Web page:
Spivak, C. D. (Charles D.), 1861-1927
A Jewish Immigrant from Tsarist Russia, Spivak pursued medicine out of a desire to be of service to humanity. In 1896, when his wife Jennie showed signs of incipient tuberculosis, Spivak moved their young family to Denver to take advantage of Colorado’s reputation as the World’s Sanatorium. Spivak's concern for the indignant consumptives he saw flooding into the state led to his founding the Jewish Consumptives’ Relief Society (JCRS), a sanatorium dedicated to the care of all, even those in the advanced stages of TB. Spivak also ensured that the primarily Eastern European Jewish patients were cared for in an environment that respected their culture- unlike many such institutions, the JCRS featured a kosher kitchen and observed the Jewish Sabbath and holidays. Dr. Spivak was also an associate professor of medicine at the University of Denver from 1896-1901.
CitationLeḳsiḳon fun der nayer Yidisher liṭeraṭur, 1965 (Spiṿaḳ, Ḥayim; d. 10-16-1927; b. as Ḥayim-Ḥayḳl Spiṿaḳoṿsḳi; d. in Denver, Colorado) Yehoash. Idish ṿerṭerbukh, 1926: t.p. (Dr. Ḥayim Spiṿaḳ) t.p. verso (Dr. C. D. Spivak [in rom.]) Who's who in American Jewry, 1926 (Spivak, Charles; physician, author; b. 12-25-1861, Krementschug, Russia).
Found in 52 Collections and/or Records:
Abstract JCRS Patient #2210. Patient application, correspondence, handwritten letters, receipts, bills. Patient has another file #2074.
Dates: 1912 June 7 - 1913 August 8
Abstract JCRS Patient #2912. Patient application, correspondence, handwritten letters, receipts, and bills.
Dates: 1914 June 15 - 1914 July 24
Abstract JCRS Patient #2926. Patient application, correspondence, handwritten letters, receipts, and bills.
Dates: 1914 June 26 - 1914 September 10
Abstract JCRS Patient #3203. Patient application, correspondence, handwritten letters, receipts, and bills.
Dates: 1915 March 25 - 1915 June 10
Abstract Typed letter from C.D. Spivak to Mrs. B. Gutnick. Spivak tells Mrs. Gutnick that JCSR admitted her son on April 23rd, 1911 as an emergency case. Spivak assures Gutnick that every effort will be made to make sure her son is comfortable.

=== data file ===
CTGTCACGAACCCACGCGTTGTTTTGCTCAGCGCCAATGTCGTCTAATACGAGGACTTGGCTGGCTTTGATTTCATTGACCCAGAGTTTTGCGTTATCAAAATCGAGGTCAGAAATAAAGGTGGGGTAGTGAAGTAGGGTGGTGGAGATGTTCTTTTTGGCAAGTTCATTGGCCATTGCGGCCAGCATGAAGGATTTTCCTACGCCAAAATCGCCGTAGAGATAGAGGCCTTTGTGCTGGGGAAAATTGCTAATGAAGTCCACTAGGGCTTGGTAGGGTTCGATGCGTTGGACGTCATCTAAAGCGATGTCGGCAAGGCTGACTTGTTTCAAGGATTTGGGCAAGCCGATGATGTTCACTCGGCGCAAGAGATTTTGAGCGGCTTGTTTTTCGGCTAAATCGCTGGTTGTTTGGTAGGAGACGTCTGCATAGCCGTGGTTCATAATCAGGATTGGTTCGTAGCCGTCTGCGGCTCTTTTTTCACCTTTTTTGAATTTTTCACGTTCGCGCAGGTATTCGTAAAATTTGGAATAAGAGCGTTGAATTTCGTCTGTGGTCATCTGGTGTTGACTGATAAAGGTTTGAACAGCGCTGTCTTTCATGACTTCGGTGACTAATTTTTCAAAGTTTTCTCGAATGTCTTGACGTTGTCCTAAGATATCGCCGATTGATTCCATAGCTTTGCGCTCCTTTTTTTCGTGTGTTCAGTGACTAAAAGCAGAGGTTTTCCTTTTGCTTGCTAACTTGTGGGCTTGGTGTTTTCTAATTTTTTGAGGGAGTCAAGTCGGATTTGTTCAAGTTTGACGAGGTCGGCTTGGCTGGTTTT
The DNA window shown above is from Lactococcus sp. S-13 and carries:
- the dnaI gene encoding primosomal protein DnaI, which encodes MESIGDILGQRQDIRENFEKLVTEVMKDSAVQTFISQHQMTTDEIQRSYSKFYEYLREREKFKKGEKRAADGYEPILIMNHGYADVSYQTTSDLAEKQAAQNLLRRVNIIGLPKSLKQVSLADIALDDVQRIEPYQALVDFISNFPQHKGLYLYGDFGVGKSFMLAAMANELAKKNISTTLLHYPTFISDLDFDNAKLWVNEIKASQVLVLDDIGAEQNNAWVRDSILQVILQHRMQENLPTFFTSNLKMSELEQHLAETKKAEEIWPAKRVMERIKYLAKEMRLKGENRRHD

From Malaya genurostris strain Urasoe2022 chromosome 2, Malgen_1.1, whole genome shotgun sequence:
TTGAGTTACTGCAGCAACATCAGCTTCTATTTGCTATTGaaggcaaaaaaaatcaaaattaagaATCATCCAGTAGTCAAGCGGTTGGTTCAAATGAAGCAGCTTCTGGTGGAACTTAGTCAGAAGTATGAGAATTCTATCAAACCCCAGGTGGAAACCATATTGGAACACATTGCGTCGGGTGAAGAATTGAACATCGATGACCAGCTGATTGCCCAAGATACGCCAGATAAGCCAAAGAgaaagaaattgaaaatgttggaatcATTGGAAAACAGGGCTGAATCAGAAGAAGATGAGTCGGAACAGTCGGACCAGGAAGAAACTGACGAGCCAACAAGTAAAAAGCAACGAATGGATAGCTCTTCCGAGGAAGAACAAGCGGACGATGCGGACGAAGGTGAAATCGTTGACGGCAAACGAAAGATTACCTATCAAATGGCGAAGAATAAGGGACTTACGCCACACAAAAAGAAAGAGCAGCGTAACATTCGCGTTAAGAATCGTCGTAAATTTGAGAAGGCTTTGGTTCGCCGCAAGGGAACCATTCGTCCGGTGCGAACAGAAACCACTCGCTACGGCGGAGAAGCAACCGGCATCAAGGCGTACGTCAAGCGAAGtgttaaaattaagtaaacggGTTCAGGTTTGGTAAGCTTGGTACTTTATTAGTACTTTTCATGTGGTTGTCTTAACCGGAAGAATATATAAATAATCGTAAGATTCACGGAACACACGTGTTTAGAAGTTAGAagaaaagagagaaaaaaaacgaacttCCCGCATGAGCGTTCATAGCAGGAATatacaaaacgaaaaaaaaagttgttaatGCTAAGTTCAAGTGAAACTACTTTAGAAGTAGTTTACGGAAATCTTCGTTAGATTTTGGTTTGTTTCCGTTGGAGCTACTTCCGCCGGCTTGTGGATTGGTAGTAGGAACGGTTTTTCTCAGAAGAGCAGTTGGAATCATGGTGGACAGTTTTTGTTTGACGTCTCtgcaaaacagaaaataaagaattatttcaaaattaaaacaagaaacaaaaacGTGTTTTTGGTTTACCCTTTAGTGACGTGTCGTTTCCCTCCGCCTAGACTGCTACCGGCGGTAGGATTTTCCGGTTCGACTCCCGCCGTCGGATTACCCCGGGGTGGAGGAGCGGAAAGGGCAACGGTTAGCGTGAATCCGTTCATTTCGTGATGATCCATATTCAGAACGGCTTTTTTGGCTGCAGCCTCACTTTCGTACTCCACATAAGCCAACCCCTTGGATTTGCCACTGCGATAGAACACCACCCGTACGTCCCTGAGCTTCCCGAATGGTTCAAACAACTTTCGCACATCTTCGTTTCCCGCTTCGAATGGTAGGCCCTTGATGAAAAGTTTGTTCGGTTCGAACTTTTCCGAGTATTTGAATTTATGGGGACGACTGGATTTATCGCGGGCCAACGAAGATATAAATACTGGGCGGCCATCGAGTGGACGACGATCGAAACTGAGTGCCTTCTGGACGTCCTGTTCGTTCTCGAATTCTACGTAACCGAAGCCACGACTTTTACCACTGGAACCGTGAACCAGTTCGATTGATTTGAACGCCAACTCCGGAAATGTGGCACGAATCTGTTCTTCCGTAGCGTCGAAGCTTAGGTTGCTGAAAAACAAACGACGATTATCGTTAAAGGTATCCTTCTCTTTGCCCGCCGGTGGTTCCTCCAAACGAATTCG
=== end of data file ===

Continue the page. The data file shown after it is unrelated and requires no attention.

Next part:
Dates: 1911 May 8
Abstract Typed letter from C.D. Spivak to Rabbi B.L. Levinthal informing him that Joseph Saltzburg was invited for admission to the Jewish Consumptives' Relief Society as an emergency patient. Spivak informs Levinthal that Saltzburg is not in a good position to travel to California and advised him to stay in Denver and rest. Spivak tells him that the sanatorium will try their best to make Saltzburg's stay comfortable at JCRS. He signs the letter "Secretary" at the bottom.
Dates: 1910 June 28
Abstract Typed letter from C.D. Spivak to C. Queen informing her that she will be admitted to the sanatorium once she gives Dr. H. Schwatt an enclosed letter provided to her. The letter is signed, “Secretary” at the bottom.
Dates: 1911 February 15
Abstract Typed letter from C.D. Spivak to H. Adler informing him that his brother, Bernhard Adler was invited for admission to the Jewish Consumptives' Relief Society. Spivak trusts that Adler’s stay at JCRS will be beneficial for his health. He signs the letter "Secretary" at the bottom.
Dates: 1911 March 1
Abstract Typed letter from C.D. Spivak to H. Masliansky. Spivak tells Masliansky that Hoffman is a very sick man and JCRS physicians think that Hoffman has no chance of recovery. Spivak assumes that Hoffman’s parents know that he was admitted as an emergency patient. Spivak hopes that the physicians are mistaken and Hoffman’s health improves.
Dates: 1910 November 26
Abstract Typed letter from C.D. Spivak to H. Masliansky. Spivak tells Masliansky that the following patients from New York City have been admitted to JCRS as emergency cases. The patients are listed as: Joe Mottell – January 2nd, Lena Boretz - January 6th, and Elias Kantor – January 6th. The letter also states that Mrs. Jennie Goldblatt was admitted as a regular case.
Dates: 1911 January 10